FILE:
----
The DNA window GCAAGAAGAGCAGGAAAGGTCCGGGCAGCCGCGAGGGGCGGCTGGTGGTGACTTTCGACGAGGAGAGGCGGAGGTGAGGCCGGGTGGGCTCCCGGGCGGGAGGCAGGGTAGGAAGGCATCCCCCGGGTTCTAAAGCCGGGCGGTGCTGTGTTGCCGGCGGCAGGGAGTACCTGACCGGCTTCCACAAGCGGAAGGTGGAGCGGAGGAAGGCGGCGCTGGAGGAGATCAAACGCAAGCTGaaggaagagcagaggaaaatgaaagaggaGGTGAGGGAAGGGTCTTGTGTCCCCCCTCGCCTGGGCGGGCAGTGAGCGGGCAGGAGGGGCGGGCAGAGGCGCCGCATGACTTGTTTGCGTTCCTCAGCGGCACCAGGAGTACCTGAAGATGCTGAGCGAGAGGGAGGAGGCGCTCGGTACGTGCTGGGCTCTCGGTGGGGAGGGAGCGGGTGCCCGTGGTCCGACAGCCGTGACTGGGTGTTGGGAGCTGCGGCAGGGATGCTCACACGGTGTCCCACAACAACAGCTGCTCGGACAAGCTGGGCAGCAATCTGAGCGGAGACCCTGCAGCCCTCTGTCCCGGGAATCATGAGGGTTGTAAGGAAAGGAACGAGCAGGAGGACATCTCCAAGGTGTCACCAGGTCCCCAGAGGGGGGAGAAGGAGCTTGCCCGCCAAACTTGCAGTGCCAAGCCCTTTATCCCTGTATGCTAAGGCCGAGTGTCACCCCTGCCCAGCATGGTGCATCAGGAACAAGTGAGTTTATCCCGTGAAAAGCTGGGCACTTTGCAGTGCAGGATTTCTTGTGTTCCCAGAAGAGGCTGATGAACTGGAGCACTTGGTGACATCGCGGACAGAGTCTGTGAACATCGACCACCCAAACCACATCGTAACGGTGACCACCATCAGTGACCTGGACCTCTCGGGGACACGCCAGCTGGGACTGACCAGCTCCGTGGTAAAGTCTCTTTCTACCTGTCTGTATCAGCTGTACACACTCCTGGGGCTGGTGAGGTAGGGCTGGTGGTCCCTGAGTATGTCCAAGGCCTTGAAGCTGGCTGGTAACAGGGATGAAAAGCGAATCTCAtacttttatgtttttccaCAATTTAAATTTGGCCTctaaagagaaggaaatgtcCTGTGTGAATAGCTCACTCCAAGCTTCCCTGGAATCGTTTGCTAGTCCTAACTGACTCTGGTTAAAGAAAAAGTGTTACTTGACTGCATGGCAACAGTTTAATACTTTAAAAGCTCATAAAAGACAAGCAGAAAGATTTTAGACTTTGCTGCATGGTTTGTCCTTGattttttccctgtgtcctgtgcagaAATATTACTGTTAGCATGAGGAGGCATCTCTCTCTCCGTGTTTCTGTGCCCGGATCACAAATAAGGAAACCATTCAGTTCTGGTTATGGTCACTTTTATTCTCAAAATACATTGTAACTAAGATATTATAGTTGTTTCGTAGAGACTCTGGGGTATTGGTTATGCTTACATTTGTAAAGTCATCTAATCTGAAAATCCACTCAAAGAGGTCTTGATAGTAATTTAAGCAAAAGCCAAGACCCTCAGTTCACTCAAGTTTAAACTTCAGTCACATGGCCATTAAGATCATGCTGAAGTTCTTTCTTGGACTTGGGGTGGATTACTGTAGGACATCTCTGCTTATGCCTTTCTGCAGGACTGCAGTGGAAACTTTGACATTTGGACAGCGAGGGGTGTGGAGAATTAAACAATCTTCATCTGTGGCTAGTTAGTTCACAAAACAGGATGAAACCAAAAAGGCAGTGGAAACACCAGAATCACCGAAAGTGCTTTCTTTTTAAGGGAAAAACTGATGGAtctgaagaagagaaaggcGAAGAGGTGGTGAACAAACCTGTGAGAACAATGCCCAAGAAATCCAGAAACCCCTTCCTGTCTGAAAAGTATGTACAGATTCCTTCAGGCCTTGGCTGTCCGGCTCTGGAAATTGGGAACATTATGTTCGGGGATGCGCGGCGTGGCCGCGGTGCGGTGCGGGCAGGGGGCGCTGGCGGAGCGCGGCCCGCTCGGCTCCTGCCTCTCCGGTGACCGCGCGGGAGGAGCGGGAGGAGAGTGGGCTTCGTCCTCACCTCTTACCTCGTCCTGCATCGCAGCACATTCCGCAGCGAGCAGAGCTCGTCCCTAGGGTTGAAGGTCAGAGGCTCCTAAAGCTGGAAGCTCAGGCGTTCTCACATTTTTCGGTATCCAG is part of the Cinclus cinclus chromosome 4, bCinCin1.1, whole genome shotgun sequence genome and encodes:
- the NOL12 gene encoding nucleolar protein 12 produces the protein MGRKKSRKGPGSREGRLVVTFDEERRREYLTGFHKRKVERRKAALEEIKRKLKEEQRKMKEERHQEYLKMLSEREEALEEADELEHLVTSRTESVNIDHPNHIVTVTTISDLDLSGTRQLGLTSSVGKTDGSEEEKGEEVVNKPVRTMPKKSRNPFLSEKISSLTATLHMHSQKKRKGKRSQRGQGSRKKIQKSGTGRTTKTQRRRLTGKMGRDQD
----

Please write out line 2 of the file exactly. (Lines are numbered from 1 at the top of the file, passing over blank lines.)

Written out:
- the NOL12 gene encoding nucleolar protein 12 produces the protein MGRKKSRKGPGSREGRLVVTFDEERRREYLTGFHKRKVERRKAALEEIKRKLKEEQRKMKEERHQEYLKMLSEREEALEEADELEHLVTSRTESVNIDHPNHIVTVTTISDLDLSGTRQLGLTSSVGKTDGSEEEKGEEVVNKPVRTMPKKSRNPFLSEKISSLTATLHMHSQKKRKGKRSQRGQGSRKKIQKSGTGRTTKTQRRRLTGKMGRDQD